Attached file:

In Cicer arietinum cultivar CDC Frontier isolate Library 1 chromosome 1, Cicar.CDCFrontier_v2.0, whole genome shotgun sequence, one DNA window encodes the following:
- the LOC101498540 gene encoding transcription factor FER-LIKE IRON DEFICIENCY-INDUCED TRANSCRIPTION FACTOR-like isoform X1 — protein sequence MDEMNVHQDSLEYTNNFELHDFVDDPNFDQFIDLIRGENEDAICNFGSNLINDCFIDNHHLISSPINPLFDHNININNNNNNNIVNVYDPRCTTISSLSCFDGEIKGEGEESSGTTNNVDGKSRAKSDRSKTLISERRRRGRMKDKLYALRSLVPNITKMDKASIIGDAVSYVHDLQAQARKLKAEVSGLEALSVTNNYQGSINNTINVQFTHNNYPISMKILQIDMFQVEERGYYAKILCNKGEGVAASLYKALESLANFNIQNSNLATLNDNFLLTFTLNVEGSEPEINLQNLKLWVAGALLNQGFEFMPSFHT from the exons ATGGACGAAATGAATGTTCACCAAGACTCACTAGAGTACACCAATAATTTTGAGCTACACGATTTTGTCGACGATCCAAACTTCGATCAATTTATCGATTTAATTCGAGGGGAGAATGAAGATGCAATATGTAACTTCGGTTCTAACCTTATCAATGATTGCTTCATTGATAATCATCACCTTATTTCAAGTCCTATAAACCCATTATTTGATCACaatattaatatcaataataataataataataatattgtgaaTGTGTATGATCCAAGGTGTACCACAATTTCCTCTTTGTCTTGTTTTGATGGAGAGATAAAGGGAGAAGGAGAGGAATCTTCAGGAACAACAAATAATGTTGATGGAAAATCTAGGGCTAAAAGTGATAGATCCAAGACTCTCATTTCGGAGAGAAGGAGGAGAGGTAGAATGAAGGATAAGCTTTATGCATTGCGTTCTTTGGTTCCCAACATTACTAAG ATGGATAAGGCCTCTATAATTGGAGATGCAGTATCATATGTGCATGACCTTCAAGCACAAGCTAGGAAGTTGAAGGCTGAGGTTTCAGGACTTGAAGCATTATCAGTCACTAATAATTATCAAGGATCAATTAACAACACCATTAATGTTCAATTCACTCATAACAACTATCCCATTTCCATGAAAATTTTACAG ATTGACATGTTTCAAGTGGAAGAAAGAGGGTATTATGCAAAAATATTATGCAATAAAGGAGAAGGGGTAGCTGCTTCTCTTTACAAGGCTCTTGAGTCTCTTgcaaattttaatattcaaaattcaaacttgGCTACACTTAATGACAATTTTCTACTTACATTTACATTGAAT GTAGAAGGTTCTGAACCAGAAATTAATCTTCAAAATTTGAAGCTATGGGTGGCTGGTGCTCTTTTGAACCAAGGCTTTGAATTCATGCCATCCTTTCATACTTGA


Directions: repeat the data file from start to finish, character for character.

In Cicer arietinum cultivar CDC Frontier isolate Library 1 chromosome 1, Cicar.CDCFrontier_v2.0, whole genome shotgun sequence, one DNA window encodes the following:
- the LOC101498540 gene encoding transcription factor FER-LIKE IRON DEFICIENCY-INDUCED TRANSCRIPTION FACTOR-like isoform X1 — protein sequence MDEMNVHQDSLEYTNNFELHDFVDDPNFDQFIDLIRGENEDAICNFGSNLINDCFIDNHHLISSPINPLFDHNININNNNNNNIVNVYDPRCTTISSLSCFDGEIKGEGEESSGTTNNVDGKSRAKSDRSKTLISERRRRGRMKDKLYALRSLVPNITKMDKASIIGDAVSYVHDLQAQARKLKAEVSGLEALSVTNNYQGSINNTINVQFTHNNYPISMKILQIDMFQVEERGYYAKILCNKGEGVAASLYKALESLANFNIQNSNLATLNDNFLLTFTLNVEGSEPEINLQNLKLWVAGALLNQGFEFMPSFHT from the exons ATGGACGAAATGAATGTTCACCAAGACTCACTAGAGTACACCAATAATTTTGAGCTACACGATTTTGTCGACGATCCAAACTTCGATCAATTTATCGATTTAATTCGAGGGGAGAATGAAGATGCAATATGTAACTTCGGTTCTAACCTTATCAATGATTGCTTCATTGATAATCATCACCTTATTTCAAGTCCTATAAACCCATTATTTGATCACaatattaatatcaataataataataataataatattgtgaaTGTGTATGATCCAAGGTGTACCACAATTTCCTCTTTGTCTTGTTTTGATGGAGAGATAAAGGGAGAAGGAGAGGAATCTTCAGGAACAACAAATAATGTTGATGGAAAATCTAGGGCTAAAAGTGATAGATCCAAGACTCTCATTTCGGAGAGAAGGAGGAGAGGTAGAATGAAGGATAAGCTTTATGCATTGCGTTCTTTGGTTCCCAACATTACTAAG ATGGATAAGGCCTCTATAATTGGAGATGCAGTATCATATGTGCATGACCTTCAAGCACAAGCTAGGAAGTTGAAGGCTGAGGTTTCAGGACTTGAAGCATTATCAGTCACTAATAATTATCAAGGATCAATTAACAACACCATTAATGTTCAATTCACTCATAACAACTATCCCATTTCCATGAAAATTTTACAG ATTGACATGTTTCAAGTGGAAGAAAGAGGGTATTATGCAAAAATATTATGCAATAAAGGAGAAGGGGTAGCTGCTTCTCTTTACAAGGCTCTTGAGTCTCTTgcaaattttaatattcaaaattcaaacttgGCTACACTTAATGACAATTTTCTACTTACATTTACATTGAAT GTAGAAGGTTCTGAACCAGAAATTAATCTTCAAAATTTGAAGCTATGGGTGGCTGGTGCTCTTTTGAACCAAGGCTTTGAATTCATGCCATCCTTTCATACTTGA